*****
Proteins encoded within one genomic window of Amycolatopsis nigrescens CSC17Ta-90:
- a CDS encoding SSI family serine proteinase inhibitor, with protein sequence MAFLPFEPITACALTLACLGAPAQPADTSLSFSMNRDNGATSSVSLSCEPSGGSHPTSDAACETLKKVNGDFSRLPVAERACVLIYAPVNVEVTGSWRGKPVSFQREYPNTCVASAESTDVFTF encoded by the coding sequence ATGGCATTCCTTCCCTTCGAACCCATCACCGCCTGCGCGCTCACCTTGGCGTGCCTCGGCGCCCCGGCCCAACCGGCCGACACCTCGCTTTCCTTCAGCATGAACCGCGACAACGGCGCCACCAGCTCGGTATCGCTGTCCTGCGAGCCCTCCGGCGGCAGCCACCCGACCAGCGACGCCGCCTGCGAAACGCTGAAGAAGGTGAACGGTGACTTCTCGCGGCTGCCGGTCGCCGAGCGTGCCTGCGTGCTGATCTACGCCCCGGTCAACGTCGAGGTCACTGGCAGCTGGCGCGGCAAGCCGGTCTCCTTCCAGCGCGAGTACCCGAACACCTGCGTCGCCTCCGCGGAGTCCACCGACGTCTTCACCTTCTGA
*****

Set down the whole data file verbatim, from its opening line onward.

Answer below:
Proteins encoded within one genomic window of Amycolatopsis nigrescens CSC17Ta-90:
- a CDS encoding SSI family serine proteinase inhibitor, with protein sequence MAFLPFEPITACALTLACLGAPAQPADTSLSFSMNRDNGATSSVSLSCEPSGGSHPTSDAACETLKKVNGDFSRLPVAERACVLIYAPVNVEVTGSWRGKPVSFQREYPNTCVASAESTDVFTF encoded by the coding sequence ATGGCATTCCTTCCCTTCGAACCCATCACCGCCTGCGCGCTCACCTTGGCGTGCCTCGGCGCCCCGGCCCAACCGGCCGACACCTCGCTTTCCTTCAGCATGAACCGCGACAACGGCGCCACCAGCTCGGTATCGCTGTCCTGCGAGCCCTCCGGCGGCAGCCACCCGACCAGCGACGCCGCCTGCGAAACGCTGAAGAAGGTGAACGGTGACTTCTCGCGGCTGCCGGTCGCCGAGCGTGCCTGCGTGCTGATCTACGCCCCGGTCAACGTCGAGGTCACTGGCAGCTGGCGCGGCAAGCCGGTCTCCTTCCAGCGCGAGTACCCGAACACCTGCGTCGCCTCCGCGGAGTCCACCGACGTCTTCACCTTCTGA